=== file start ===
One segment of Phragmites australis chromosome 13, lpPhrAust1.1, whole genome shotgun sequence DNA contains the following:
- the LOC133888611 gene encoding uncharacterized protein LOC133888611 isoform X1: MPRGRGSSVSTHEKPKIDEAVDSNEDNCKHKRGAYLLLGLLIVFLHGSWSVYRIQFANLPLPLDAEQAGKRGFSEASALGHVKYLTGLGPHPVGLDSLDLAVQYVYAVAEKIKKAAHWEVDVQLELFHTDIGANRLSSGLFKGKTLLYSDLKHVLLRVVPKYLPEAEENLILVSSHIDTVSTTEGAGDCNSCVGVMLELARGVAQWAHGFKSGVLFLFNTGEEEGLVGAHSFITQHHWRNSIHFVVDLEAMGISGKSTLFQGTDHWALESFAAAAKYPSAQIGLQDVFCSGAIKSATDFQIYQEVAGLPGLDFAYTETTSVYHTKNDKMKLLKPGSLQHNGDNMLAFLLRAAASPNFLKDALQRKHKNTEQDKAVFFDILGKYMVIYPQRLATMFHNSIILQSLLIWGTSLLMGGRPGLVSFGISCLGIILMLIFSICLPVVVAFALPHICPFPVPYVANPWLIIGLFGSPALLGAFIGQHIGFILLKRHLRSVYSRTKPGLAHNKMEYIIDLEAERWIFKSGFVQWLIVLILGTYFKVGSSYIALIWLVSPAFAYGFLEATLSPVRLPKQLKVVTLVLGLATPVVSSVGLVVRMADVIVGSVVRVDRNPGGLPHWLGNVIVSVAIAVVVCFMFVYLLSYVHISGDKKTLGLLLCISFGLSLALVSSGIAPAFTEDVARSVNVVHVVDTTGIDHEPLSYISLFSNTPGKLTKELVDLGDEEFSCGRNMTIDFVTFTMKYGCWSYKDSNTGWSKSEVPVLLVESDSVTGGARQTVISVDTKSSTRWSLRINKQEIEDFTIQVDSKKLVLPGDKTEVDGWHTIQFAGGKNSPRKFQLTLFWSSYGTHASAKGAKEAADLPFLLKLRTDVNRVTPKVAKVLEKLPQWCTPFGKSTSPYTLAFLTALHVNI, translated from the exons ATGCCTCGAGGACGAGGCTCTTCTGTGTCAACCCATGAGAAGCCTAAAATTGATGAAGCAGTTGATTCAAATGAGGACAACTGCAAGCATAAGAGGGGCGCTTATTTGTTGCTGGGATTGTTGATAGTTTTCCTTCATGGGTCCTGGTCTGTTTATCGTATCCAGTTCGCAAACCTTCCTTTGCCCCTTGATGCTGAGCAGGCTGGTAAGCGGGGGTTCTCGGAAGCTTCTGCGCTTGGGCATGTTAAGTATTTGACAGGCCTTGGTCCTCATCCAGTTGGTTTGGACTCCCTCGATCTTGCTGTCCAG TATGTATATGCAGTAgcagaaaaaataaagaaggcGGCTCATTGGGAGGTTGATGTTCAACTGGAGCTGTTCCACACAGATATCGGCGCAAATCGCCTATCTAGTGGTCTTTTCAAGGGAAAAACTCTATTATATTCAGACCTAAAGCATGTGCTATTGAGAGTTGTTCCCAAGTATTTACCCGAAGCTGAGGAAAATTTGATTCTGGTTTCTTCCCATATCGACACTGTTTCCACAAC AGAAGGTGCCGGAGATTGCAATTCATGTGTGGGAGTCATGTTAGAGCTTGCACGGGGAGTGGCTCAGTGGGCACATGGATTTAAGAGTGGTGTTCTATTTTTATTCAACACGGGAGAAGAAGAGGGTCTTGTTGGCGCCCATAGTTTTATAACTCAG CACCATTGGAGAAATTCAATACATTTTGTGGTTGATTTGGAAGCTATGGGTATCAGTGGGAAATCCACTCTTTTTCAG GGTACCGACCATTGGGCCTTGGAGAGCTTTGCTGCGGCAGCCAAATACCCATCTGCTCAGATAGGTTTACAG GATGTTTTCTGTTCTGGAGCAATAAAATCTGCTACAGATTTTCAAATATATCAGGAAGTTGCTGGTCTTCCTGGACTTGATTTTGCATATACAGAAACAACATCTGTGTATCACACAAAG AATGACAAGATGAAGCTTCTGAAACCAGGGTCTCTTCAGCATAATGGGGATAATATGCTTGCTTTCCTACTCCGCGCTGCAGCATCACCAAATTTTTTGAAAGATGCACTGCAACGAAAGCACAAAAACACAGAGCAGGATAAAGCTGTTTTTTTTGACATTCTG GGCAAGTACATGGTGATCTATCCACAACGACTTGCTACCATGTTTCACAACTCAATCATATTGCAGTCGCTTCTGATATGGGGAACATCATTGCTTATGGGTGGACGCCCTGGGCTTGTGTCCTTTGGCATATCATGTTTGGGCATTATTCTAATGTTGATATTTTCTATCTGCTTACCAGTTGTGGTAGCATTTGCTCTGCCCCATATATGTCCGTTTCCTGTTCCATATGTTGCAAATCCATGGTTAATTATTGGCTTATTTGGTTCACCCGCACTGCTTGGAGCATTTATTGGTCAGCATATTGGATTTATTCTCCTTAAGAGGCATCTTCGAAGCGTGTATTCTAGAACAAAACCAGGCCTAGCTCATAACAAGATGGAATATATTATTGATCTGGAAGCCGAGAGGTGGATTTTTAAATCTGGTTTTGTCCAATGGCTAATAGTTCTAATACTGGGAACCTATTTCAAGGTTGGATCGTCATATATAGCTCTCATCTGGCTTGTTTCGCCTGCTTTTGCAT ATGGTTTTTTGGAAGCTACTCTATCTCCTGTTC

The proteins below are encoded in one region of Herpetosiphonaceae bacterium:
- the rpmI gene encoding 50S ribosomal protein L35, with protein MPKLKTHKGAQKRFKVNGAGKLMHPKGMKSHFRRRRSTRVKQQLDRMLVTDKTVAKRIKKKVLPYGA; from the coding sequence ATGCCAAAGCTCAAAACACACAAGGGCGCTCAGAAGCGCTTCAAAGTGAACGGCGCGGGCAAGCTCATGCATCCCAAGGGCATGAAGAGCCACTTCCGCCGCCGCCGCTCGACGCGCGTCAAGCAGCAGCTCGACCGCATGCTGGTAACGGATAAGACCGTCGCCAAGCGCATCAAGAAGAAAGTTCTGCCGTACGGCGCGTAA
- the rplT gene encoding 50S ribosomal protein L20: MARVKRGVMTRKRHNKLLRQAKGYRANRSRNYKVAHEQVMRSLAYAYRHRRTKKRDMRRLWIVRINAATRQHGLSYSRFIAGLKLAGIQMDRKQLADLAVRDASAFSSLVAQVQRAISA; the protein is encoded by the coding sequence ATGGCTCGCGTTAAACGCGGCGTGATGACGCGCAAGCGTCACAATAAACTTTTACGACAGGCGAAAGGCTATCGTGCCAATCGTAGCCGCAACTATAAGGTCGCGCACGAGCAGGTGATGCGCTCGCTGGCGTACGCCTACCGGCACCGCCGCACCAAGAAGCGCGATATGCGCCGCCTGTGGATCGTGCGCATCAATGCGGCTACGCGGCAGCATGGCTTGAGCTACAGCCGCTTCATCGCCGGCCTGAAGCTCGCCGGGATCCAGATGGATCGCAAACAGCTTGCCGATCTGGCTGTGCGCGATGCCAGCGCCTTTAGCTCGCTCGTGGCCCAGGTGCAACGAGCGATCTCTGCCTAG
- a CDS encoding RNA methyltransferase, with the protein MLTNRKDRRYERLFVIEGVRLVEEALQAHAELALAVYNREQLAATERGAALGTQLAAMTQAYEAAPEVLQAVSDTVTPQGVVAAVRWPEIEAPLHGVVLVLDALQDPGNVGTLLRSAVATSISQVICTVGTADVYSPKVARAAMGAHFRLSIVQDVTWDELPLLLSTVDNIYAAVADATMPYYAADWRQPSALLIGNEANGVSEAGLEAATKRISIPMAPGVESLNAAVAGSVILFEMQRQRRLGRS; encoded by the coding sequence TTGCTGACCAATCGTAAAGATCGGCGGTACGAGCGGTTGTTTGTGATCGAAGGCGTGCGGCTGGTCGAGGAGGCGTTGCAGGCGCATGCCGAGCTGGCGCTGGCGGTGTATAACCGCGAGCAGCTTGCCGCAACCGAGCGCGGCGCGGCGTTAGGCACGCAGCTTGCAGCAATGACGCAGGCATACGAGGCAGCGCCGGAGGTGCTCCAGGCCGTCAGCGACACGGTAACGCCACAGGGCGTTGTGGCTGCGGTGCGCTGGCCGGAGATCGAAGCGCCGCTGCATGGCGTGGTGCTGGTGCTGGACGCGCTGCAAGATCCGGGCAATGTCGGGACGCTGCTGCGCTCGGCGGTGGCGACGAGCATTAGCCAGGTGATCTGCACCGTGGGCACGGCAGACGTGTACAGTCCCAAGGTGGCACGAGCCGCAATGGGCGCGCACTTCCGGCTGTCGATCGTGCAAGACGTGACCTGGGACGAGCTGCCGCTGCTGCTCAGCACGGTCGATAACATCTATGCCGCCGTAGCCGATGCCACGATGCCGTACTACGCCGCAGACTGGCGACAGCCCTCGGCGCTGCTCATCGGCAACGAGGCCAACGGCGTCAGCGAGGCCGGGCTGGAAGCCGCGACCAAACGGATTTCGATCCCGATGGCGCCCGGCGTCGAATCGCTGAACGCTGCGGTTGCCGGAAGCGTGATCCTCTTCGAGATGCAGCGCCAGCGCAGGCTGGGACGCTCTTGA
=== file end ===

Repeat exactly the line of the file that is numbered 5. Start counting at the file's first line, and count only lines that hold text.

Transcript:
- the rplT gene encoding 50S ribosomal protein L20: MARVKRGVMTRKRHNKLLRQAKGYRANRSRNYKVAHEQVMRSLAYAYRHRRTKKRDMRRLWIVRINAATRQHGLSYSRFIAGLKLAGIQMDRKQLADLAVRDASAFSSLVAQVQRAISA; the protein is encoded by the coding sequence ATGGCTCGCGTTAAACGCGGCGTGATGACGCGCAAGCGTCACAATAAACTTTTACGACAGGCGAAAGGCTATCGTGCCAATCGTAGCCGCAACTATAAGGTCGCGCACGAGCAGGTGATGCGCTCGCTGGCGTACGCCTACCGGCACCGCCGCACCAAGAAGCGCGATATGCGCCGCCTGTGGATCGTGCGCATCAATGCGGCTACGCGGCAGCATGGCTTGAGCTACAGCCGCTTCATCGCCGGCCTGAAGCTCGCCGGGATCCAGATGGATCGCAAACAGCTTGCCGATCTGGCTGTGCGCGATGCCAGCGCCTTTAGCTCGCTCGTGGCCCAGGTGCAACGAGCGATCTCTGCCTAG